This toolkit was created in partnership with PERTS to support educators who are taking action in their classrooms.
Simple ways you can increase student engagement
Relating lessons to students’ lives can go a long way in helping them make important connections between the things they care about the content they’re learning. By allowing students the opportunity to reflect on what they are learning and its connection to their lives, you can enable deeper engagement in the classroom. This practice shares a simple formula for making those connections a part of your routine, and is packed with links to curated resources for math, science, and social studies teachers.
Students engage deeply in learning when schoolwork feels relevant to their lives.
Research shows that in order for students to be motivated and engaged in their learning, they need to value it. In other words, it has to be relevant to their lives. Encouraging students to make connections between course material and their lives has been shown to promote both interest and performance for students who did not expect to do well (Hulleman & Harackiewicz, 2009).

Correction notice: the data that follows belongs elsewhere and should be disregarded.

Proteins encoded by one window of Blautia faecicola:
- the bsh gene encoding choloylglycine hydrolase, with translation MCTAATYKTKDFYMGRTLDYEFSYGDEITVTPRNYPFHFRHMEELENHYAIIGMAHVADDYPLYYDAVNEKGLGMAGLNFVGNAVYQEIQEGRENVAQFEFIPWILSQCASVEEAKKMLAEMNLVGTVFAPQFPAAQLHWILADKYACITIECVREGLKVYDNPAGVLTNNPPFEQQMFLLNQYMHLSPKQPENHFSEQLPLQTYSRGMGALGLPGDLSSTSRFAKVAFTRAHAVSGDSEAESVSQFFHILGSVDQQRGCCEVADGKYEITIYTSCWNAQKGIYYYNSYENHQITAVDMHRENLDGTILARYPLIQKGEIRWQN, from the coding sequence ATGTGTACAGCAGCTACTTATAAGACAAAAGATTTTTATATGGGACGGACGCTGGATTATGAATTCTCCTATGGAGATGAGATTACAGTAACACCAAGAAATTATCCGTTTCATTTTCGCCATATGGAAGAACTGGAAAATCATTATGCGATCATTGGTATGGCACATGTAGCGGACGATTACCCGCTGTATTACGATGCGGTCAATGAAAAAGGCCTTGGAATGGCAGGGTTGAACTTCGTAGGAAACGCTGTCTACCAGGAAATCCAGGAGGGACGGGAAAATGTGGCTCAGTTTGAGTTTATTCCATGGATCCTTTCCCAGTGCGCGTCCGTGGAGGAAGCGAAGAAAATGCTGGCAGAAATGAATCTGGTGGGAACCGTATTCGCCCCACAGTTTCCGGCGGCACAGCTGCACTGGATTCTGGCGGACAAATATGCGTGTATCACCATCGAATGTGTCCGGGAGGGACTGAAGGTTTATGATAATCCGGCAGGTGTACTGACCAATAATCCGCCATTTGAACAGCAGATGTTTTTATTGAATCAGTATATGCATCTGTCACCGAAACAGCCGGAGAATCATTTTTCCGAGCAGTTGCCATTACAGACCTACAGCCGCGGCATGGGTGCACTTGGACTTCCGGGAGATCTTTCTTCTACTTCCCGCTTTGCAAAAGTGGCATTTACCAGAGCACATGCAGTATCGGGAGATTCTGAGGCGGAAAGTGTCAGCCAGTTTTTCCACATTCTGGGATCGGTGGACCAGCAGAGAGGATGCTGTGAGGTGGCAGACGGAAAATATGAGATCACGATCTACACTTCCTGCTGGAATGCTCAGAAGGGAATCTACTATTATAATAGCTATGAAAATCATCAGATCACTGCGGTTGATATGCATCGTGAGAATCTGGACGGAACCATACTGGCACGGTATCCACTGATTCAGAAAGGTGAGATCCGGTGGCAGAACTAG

When students see a connection between school and their goals for the future, they are more likely to value schoolwork, feel connected to school, and be invested in learning. Multiple studies have shown that students—especially students who start out less interested in a subject—experience higher motivation and performance after describing how a week’s lessons relate to their own life, even if they only do it a few times over a whole semester (Hulleman & Harackiewicz, 2009).
Inspired to try this practice?
The purpose of this practice is to help students make connections between their lives and content through scheduled written reflections on what they are learning in class and why it’s relevant to them. The resources in the toolkit provide inspiration and tools you can use to help students make these connections on their own in different content areas.
Here’s an overview of what you can expect and what you will need as you plan:
- Who should try it? This practice can be easily adapted for any K-12 classroom.
- When you should you try it? This practice can be tried any time during the school year.
- What materials are needed? You will need:
- Journals, paper, or another way for students to capture reflections
- Pen or pencils for each student
- How much time is needed? This practice is estimated to take 15 minutes to complete with students, with a discussion that can be extended as time allows.
If you’re ready to get started, follow the guidelines in our toolkit to learn more!
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